A'Lelia Bundles: Family History
It's hard to imagine growing up in a family like that of A'Lelia Bundles. Her great-great grandmother was the legendary business woman Madam C.J. Walker. Her great grandmother - also named A'Lelia - helped Madam Walker in founding her cosmetics empire, and was a major patron of the arts during the Harlem Renaissance. Bundles' grandmother and mother worked as successful and influential executives in the family business, as well. The spirit of the woman who fought her way out of Southern plantation life to become the first African American woman millionaire clearly was one passed through the generations, morphed to fit the times.
A'Lelia Bundles grew up knowing that the women in her family were special, and she knew the basic stories about Madam Walker's path to success and about her contribution to history. She knew of A'Lelia Walker's reputation for throwing the best parties in Harlem. It wasn't until she was in college, though, that she realized just how much her grandmothers contributed to the world, and not just in the cosmetics industry. These women made a difference in business, in the arts, in politics, and they were committed to civic responsibility.
In college in the 70's - a time when young people of all races were embracing and celebrating their natural hair - Bundles was a little self-conscious about her family ties to Madam Walker. There had always been accusations that Madam Walker's hair care products were developed to make black women look more white, that she invented the hot comb for the same reason, and that she sold skin whitener as well. Having not begun the deep research into her family history yet, Bundles was under the assumption that the rumors were correct. After discovering an obituary written for Madam Walker by W.E.B. DuBois, though, she was prompted to do more research and discovered that there was a lot about her grandmother that she didn't know.
She found out that "for every fabrication others had created, there was a more profound and interesting reality."
Bundles began researching the history of Madam Walker in earnest - finding news articles, personal letters, and other documents that filled in the small quip normally dedicated to Walker's historical contributions. After twenty-five years of research, Bundles published two books about Madam Walker - one for young readers and another for adults. She discovered that her great-great grandmother did not invent the hot comb, and that her hair products were developed to cure a scalp condition common at the time - one that she suffered herself. Madam Walker was heavily involved with the community, making it her mission to give back when and where she could, and to make a difference in the lives of other African Americans. She stood up to Booker T. Washington when he treated her dismissively in a meeting, finally earning his respect and a close working relationship with him. She fought for anti-lynching laws, founded a black YMCA, and empowered African-American women to go into business for themselves, to be independent, and to give back to society as she did. In short, she was about more than hair.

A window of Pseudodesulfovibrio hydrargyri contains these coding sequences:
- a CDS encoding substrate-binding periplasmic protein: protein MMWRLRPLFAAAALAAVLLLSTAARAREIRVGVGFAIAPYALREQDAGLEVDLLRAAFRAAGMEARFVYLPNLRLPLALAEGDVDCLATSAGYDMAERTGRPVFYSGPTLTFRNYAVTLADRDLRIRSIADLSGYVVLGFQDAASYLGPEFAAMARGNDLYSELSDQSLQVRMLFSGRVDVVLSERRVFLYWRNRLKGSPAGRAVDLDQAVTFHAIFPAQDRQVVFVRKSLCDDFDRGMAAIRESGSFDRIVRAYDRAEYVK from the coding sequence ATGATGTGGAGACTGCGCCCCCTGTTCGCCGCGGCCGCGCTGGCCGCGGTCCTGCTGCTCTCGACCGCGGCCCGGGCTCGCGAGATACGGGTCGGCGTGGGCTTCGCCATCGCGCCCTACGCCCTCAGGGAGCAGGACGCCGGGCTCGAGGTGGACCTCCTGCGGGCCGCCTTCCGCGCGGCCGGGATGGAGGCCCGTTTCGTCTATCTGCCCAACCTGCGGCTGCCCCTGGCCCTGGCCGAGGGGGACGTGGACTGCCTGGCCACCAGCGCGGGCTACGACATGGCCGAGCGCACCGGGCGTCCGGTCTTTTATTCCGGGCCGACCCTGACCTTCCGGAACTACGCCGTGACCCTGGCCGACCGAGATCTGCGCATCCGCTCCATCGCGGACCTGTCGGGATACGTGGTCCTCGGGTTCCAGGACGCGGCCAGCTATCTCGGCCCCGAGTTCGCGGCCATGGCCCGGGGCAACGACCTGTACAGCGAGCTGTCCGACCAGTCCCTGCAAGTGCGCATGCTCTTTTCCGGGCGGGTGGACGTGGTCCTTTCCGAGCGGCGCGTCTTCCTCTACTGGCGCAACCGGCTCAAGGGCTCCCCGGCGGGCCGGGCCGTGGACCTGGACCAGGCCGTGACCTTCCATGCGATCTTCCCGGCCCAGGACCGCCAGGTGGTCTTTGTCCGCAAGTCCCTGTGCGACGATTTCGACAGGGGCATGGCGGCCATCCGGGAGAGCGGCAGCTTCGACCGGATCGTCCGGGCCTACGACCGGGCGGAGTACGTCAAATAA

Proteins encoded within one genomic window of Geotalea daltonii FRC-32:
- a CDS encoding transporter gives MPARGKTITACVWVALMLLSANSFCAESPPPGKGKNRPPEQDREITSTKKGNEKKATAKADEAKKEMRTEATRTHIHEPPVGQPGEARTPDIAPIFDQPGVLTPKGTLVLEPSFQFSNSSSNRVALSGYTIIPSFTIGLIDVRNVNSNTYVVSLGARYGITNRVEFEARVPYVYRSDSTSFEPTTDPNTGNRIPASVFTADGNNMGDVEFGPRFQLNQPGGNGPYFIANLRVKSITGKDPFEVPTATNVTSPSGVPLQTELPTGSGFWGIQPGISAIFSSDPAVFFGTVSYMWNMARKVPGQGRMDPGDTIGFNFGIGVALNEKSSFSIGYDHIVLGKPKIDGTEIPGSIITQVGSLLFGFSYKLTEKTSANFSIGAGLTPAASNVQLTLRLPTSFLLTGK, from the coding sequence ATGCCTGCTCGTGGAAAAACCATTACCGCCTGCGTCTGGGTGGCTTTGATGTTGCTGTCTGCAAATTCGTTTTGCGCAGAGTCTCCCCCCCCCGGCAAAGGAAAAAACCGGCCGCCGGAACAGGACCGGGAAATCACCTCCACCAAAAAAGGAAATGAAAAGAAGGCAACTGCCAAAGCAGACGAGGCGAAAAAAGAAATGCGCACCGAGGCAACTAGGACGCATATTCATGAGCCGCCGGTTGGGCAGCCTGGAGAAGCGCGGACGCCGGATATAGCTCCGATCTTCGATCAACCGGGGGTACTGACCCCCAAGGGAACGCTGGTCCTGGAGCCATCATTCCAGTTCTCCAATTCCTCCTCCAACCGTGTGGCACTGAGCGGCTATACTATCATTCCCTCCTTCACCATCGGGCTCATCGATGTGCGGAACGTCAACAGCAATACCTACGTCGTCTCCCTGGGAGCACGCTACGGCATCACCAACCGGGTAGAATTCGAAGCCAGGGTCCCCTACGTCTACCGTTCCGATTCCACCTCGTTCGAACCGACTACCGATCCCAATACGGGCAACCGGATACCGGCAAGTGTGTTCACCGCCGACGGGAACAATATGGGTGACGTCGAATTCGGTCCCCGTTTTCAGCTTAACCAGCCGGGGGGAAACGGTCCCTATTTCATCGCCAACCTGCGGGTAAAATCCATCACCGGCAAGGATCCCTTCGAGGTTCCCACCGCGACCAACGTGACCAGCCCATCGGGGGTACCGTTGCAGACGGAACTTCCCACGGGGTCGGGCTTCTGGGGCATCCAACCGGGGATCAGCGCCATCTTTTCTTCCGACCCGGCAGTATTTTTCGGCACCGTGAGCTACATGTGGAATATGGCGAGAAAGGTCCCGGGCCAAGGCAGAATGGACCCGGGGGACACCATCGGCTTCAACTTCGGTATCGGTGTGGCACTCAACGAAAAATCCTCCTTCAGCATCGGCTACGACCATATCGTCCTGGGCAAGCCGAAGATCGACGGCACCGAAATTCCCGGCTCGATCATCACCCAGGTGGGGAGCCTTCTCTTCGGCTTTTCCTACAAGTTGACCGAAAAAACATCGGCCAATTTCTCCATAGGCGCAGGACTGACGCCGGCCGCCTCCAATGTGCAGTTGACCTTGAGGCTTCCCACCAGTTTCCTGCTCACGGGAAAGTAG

Today, Bundles is preparing to put together notes from four years of research into a biography about Madam Walker's daughter, A'Lelia Walker. As with her bio on Madam Walker, Bundles will be ironing out the history of A'Lelia - dismissing the rumors that she squandered the Walker fortune so she could party. The fact is that the good times found at A'Lelia's home were there for the arts. A'Lelia Walker wanted her own identity away from Madam Walker, and she chose to center that identity around culture and the arts.
In her salon called the "Dark Tower," she entertained some of the biggest performers and personalities of the time, including Turner Layton and Aaron Douglas. Even though she wasn't an artist, herself, she wanted to make the creation of the music, theater, and art that she loved possible, and she stoked the cultural fire that burned in Harlem in the roaring 20's. A'Lelia Walker entertained royalty and political leaders, civil rights leaders, and business people, both black and white. She was the inspiration for characters by Zora Neale Hurston and Carl Van Vechten. After her death of a brain hemorrhage, Langston Hughes eulogized her with poetry: "So all who love laughter and joy and light, Let your prayers be as roses For this queen of the night."
A'Lelia Bundles, in her avid research and determination to tell the true stories of her grandmothers, has given anyone interested in black and women's history a great gift. She is telling truths and banishing falsehoods that have become encrusted in lore, as history often does. She is telling the truths of two women who, through their legacy, impacted the lives of millions.
Thanks for talking to me, A'Lelia - I know I'm not the only one who is looking forward to reading more about A'Lelia Walker and the arts legacy that she helped to create.
This was originally posted at YoLadies.com
Historic photos courtesy of A'Lelia Bundles